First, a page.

Legislation that would unveil the identities of LLC owners by creating a publicly searchable database is on hold until Governor Kathy Hochul signs the Limited Liability Company (LLC) Transparency Act into law — and on Wednesday dozens of elected officials, advocates, union members and housing groups gathered on Billionaires’ Row to urge her to pick up her pen.
“The simple fact is that New York requires more information to get a public library card than to set up a limited liability company,” said State Senator Brad Hoylman-Sigal. “We’re sending a warning signal today to shady employers, wage thieves, foreign oligarchs and bad landlords that their days of anonymity are numbered.”
Both the Assembly and State Senate passed the legislation in June and it is only missing Governor Hochul’s signature to formally become law. A study published last week by Reinvent Albany, a watchdog organization, found that anonymous LLCs own 37 percent of all buildings in Manhattan.
“They hide behind these LLCs why? Because they’re trying to hide something from good working people,” said Assemblymember Tony Simone. “This will shine a light on those folks who are trying to stop us from creating a New York for everyone.”
If signed by Hochul, anonymous LLCs would be forced to disclose their beneficial owners to the Department of State (DOS) which would take effect a year after passing into law. The DOS will put in place privacy protection where disclosure does not serve the public interest.
Companies that fail to comply with the filing requirements for two years will be fined up to $250, which is seen by many as no more onerous than a speeding ticket. “That’s the cost of lunch,” Jeffrey Margolis of The Margolis Law Firm told Commercial Observer in July.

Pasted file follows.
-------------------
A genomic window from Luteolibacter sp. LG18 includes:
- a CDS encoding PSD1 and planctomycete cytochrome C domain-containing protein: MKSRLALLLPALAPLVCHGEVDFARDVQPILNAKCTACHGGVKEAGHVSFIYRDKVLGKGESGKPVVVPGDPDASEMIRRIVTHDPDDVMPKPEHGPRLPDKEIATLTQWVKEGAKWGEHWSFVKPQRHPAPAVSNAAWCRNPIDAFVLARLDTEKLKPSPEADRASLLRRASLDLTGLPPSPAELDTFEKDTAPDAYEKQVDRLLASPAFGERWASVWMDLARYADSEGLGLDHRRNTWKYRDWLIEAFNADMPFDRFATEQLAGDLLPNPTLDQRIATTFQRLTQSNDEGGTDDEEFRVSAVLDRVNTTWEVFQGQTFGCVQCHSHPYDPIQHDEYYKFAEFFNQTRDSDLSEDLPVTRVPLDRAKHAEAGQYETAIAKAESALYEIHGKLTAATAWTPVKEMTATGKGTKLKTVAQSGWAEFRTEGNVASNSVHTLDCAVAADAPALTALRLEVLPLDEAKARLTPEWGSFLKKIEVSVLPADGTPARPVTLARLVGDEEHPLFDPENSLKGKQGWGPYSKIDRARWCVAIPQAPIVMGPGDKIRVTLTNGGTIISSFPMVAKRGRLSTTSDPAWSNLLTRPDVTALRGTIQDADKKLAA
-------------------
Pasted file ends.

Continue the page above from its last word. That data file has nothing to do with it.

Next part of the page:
However, failure to comply with the new law would result in the LLC being stripped of their authority to conduct business in NY State. As a result, they would not be able to enforce contracts or bring any other legal action in NYS courts, which would be problematic. “For example, an LLC landlord could lose the ability to evict their tenants, but the tenants would still be able to sue the LLC landlord,” according to a spokesperson for Senator Hoylman-Sigal.
The bill was sponsored in the Assembly by Emily Gallagher and in the Senate by Brad Hoylman-Sigal. It also has support from Manhattan District Attorney Alvin Bragg and New York State Comptroller Tom DiNapoli.
“There’s been a lot of talk over the last two years about what it means to be tough on crime and I want to tell you that number one in New York State is white-collar crime,” said Assemblymember Gallagher.
On Monday, a letter was sent to Governor Hochul from over 20 union and advocacy groups imploring her to sign the bill into law.
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“Anonymous shell companies have been used for far too long to break the law and harm New Yorkers. They are a favorite tool of narcotics traffickers, tax cheats, and oligarchs, including those responsible for supporting Russia’s bloody invasion of Ukraine,” reads a section of the letter.
Beneficial ownership transparency laws have been created or implemented in numerous countries worldwide, including the United Kingdom, Germany and Canada.
“In New York there isn’t a single constituent of mine or any of us who doesn’t have to disclose all our information when trying to get a lease on an apartment or signing up for school,” said Bronx Assemblymember Karines Reyes, speaking this morning underneath the 84-story, 1,428-foot Steinway Tower on Billionaires’ Row. “We have to disclose so much of our personal information; however, LLC companies can get away with not disclosing anything at all.”